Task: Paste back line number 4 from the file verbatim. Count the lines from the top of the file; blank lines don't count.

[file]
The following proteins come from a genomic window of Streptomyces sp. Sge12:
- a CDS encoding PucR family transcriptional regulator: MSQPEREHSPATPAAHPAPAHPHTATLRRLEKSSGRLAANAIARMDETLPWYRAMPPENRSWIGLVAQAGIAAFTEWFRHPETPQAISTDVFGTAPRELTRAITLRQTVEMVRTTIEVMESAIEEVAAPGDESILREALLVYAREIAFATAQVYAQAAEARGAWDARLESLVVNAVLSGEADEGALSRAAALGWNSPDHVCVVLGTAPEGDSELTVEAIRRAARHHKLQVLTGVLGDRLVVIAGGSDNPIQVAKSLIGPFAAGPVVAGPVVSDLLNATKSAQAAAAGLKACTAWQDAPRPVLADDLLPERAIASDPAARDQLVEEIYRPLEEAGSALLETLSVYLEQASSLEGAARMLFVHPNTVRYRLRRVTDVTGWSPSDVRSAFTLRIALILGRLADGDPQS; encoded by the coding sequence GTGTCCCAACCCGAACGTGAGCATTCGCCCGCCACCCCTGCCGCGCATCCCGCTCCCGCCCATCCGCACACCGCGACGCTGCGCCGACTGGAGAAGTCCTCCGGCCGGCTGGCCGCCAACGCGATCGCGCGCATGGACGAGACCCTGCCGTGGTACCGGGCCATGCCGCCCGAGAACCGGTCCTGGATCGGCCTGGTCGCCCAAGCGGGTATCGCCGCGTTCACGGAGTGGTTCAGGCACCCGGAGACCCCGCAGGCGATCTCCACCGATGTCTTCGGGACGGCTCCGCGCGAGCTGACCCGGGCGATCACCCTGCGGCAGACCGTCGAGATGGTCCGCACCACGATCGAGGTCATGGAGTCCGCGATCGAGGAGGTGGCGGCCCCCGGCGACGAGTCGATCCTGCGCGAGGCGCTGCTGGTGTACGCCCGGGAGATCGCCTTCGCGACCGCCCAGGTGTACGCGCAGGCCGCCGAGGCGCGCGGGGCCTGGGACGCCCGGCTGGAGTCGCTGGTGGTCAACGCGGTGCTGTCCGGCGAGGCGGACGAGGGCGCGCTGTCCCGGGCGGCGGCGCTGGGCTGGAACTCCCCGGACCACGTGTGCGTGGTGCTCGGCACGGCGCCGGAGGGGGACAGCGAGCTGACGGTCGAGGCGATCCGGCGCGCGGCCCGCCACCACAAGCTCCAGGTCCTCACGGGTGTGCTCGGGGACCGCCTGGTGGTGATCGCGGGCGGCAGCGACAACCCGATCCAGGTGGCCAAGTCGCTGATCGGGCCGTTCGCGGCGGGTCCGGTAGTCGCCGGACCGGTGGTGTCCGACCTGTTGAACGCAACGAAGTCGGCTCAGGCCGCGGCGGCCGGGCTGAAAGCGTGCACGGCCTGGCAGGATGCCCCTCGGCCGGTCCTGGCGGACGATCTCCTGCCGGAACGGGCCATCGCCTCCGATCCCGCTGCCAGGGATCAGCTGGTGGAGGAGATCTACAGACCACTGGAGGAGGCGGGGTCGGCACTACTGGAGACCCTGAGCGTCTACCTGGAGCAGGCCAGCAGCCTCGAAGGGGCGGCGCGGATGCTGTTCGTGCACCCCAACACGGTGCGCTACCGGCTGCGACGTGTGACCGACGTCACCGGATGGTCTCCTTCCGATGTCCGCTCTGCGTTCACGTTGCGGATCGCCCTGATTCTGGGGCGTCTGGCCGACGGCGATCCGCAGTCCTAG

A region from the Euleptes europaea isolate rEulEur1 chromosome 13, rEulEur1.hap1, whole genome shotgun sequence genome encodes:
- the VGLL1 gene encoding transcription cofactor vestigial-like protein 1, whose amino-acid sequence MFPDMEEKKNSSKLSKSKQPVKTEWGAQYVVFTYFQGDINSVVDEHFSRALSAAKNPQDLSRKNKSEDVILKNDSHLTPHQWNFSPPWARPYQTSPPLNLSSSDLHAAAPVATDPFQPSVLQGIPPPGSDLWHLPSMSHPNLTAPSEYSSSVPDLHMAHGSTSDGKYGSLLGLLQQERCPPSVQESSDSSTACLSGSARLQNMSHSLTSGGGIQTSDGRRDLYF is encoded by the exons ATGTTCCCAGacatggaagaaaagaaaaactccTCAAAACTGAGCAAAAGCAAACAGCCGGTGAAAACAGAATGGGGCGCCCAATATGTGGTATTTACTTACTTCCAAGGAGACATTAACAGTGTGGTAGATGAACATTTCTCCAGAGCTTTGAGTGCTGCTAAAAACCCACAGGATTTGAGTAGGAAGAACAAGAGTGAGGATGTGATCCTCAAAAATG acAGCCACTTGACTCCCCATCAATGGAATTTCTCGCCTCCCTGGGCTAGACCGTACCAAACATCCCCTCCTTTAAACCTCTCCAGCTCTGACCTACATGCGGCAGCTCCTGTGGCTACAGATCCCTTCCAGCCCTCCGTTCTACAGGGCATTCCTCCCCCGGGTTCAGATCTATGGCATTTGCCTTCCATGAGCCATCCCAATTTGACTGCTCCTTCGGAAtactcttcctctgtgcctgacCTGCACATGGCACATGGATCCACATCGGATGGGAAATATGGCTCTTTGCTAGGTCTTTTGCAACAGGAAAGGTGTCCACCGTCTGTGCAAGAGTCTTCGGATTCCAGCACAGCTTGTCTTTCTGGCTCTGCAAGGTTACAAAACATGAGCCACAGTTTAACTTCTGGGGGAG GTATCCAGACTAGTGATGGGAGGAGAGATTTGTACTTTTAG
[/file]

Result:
- the VGLL1 gene encoding transcription cofactor vestigial-like protein 1, whose amino-acid sequence MFPDMEEKKNSSKLSKSKQPVKTEWGAQYVVFTYFQGDINSVVDEHFSRALSAAKNPQDLSRKNKSEDVILKNDSHLTPHQWNFSPPWARPYQTSPPLNLSSSDLHAAAPVATDPFQPSVLQGIPPPGSDLWHLPSMSHPNLTAPSEYSSSVPDLHMAHGSTSDGKYGSLLGLLQQERCPPSVQESSDSSTACLSGSARLQNMSHSLTSGGGIQTSDGRRDLYF is encoded by the exons ATGTTCCCAGacatggaagaaaagaaaaactccTCAAAACTGAGCAAAAGCAAACAGCCGGTGAAAACAGAATGGGGCGCCCAATATGTGGTATTTACTTACTTCCAAGGAGACATTAACAGTGTGGTAGATGAACATTTCTCCAGAGCTTTGAGTGCTGCTAAAAACCCACAGGATTTGAGTAGGAAGAACAAGAGTGAGGATGTGATCCTCAAAAATG acAGCCACTTGACTCCCCATCAATGGAATTTCTCGCCTCCCTGGGCTAGACCGTACCAAACATCCCCTCCTTTAAACCTCTCCAGCTCTGACCTACATGCGGCAGCTCCTGTGGCTACAGATCCCTTCCAGCCCTCCGTTCTACAGGGCATTCCTCCCCCGGGTTCAGATCTATGGCATTTGCCTTCCATGAGCCATCCCAATTTGACTGCTCCTTCGGAAtactcttcctctgtgcctgacCTGCACATGGCACATGGATCCACATCGGATGGGAAATATGGCTCTTTGCTAGGTCTTTTGCAACAGGAAAGGTGTCCACCGTCTGTGCAAGAGTCTTCGGATTCCAGCACAGCTTGTCTTTCTGGCTCTGCAAGGTTACAAAACATGAGCCACAGTTTAACTTCTGGGGGAG GTATCCAGACTAGTGATGGGAGGAGAGATTTGTACTTTTAG